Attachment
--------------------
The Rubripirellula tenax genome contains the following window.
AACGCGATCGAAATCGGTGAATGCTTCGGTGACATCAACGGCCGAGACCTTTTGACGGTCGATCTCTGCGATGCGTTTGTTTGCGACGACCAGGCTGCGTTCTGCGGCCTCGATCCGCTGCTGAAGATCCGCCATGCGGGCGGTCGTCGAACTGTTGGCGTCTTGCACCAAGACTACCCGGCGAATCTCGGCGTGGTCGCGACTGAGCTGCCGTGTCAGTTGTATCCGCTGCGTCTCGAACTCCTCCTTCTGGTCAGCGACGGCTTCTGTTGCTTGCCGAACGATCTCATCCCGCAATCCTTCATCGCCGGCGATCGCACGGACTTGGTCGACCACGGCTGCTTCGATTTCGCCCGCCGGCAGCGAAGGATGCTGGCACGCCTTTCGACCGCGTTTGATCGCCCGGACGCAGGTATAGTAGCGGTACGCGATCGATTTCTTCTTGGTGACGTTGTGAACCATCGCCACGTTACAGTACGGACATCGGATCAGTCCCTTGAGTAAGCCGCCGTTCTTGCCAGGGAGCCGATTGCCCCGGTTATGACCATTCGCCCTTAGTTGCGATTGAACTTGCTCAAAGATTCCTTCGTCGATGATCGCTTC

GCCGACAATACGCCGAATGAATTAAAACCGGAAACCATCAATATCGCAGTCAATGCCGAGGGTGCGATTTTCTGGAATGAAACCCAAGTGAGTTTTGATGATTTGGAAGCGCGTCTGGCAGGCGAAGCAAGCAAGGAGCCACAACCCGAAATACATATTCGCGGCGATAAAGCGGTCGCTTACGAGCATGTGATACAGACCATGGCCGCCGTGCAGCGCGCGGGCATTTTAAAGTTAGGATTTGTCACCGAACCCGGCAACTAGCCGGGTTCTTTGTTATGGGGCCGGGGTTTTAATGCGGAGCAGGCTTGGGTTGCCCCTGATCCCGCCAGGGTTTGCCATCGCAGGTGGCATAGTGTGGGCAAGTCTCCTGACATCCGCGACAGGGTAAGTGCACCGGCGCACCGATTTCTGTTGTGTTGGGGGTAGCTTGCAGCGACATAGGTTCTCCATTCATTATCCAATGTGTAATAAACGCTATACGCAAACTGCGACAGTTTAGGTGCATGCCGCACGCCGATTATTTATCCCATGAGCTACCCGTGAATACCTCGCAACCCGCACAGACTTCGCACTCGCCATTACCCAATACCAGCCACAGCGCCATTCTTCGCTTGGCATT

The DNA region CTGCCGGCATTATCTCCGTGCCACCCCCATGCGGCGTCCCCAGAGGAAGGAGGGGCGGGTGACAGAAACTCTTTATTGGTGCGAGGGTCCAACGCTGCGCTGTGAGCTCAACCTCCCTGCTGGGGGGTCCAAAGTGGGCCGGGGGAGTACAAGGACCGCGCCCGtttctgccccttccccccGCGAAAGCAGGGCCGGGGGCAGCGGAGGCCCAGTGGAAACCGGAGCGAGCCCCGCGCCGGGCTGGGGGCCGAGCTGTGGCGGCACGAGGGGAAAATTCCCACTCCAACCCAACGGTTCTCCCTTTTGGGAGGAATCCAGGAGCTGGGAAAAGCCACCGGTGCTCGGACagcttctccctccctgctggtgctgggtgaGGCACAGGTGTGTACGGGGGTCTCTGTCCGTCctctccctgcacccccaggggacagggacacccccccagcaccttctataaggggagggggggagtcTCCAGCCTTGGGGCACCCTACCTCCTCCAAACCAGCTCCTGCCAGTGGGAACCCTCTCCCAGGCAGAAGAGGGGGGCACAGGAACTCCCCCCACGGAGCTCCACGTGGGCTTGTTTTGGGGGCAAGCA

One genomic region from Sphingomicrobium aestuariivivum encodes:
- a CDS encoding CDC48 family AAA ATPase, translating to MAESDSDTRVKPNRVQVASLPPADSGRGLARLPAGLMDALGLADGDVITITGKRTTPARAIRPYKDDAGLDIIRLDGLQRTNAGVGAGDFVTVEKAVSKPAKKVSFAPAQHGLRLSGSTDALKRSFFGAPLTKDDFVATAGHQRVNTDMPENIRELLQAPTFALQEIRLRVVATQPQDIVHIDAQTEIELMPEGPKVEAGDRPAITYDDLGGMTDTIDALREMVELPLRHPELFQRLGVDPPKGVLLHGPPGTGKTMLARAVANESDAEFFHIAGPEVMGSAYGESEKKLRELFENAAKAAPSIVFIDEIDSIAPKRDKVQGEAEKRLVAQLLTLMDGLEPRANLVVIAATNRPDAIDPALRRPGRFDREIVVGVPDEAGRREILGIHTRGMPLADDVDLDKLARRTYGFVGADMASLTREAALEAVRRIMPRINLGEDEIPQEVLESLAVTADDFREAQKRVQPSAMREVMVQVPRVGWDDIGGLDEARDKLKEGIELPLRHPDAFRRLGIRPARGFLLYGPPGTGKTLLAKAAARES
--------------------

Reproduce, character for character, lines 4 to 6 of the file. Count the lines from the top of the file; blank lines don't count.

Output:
The DNA region CTGCCGGCATTATCTCCGTGCCACCCCCATGCGGCGTCCCCAGAGGAAGGAGGGGCGGGTGACAGAAACTCTTTATTGGTGCGAGGGTCCAACGCTGCGCTGTGAGCTCAACCTCCCTGCTGGGGGGTCCAAAGTGGGCCGGGGGAGTACAAGGACCGCGCCCGtttctgccccttccccccGCGAAAGCAGGGCCGGGGGCAGCGGAGGCCCAGTGGAAACCGGAGCGAGCCCCGCGCCGGGCTGGGGGCCGAGCTGTGGCGGCACGAGGGGAAAATTCCCACTCCAACCCAACGGTTCTCCCTTTTGGGAGGAATCCAGGAGCTGGGAAAAGCCACCGGTGCTCGGACagcttctccctccctgctggtgctgggtgaGGCACAGGTGTGTACGGGGGTCTCTGTCCGTCctctccctgcacccccaggggacagggacacccccccagcaccttctataaggggagggggggagtcTCCAGCCTTGGGGCACCCTACCTCCTCCAAACCAGCTCCTGCCAGTGGGAACCCTCTCCCAGGCAGAAGAGGGGGGCACAGGAACTCCCCCCACGGAGCTCCACGTGGGCTTGTTTTGGGGGCAAGCA

One genomic region from Sphingomicrobium aestuariivivum encodes:
- a CDS encoding CDC48 family AAA ATPase, translating to MAESDSDTRVKPNRVQVASLPPADSGRGLARLPAGLMDALGLADGDVITITGKRTTPARAIRPYKDDAGLDIIRLDGLQRTNAGVGAGDFVTVEKAVSKPAKKVSFAPAQHGLRLSGSTDALKRSFFGAPLTKDDFVATAGHQRVNTDMPENIRELLQAPTFALQEIRLRVVATQPQDIVHIDAQTEIELMPEGPKVEAGDRPAITYDDLGGMTDTIDALREMVELPLRHPELFQRLGVDPPKGVLLHGPPGTGKTMLARAVANESDAEFFHIAGPEVMGSAYGESEKKLRELFENAAKAAPSIVFIDEIDSIAPKRDKVQGEAEKRLVAQLLTLMDGLEPRANLVVIAATNRPDAIDPALRRPGRFDREIVVGVPDEAGRREILGIHTRGMPLADDVDLDKLARRTYGFVGADMASLTREAALEAVRRIMPRINLGEDEIPQEVLESLAVTADDFREAQKRVQPSAMREVMVQVPRVGWDDIGGLDEARDKLKEGIELPLRHPDAFRRLGIRPARGFLLYGPPGTGKTLLAKAAARES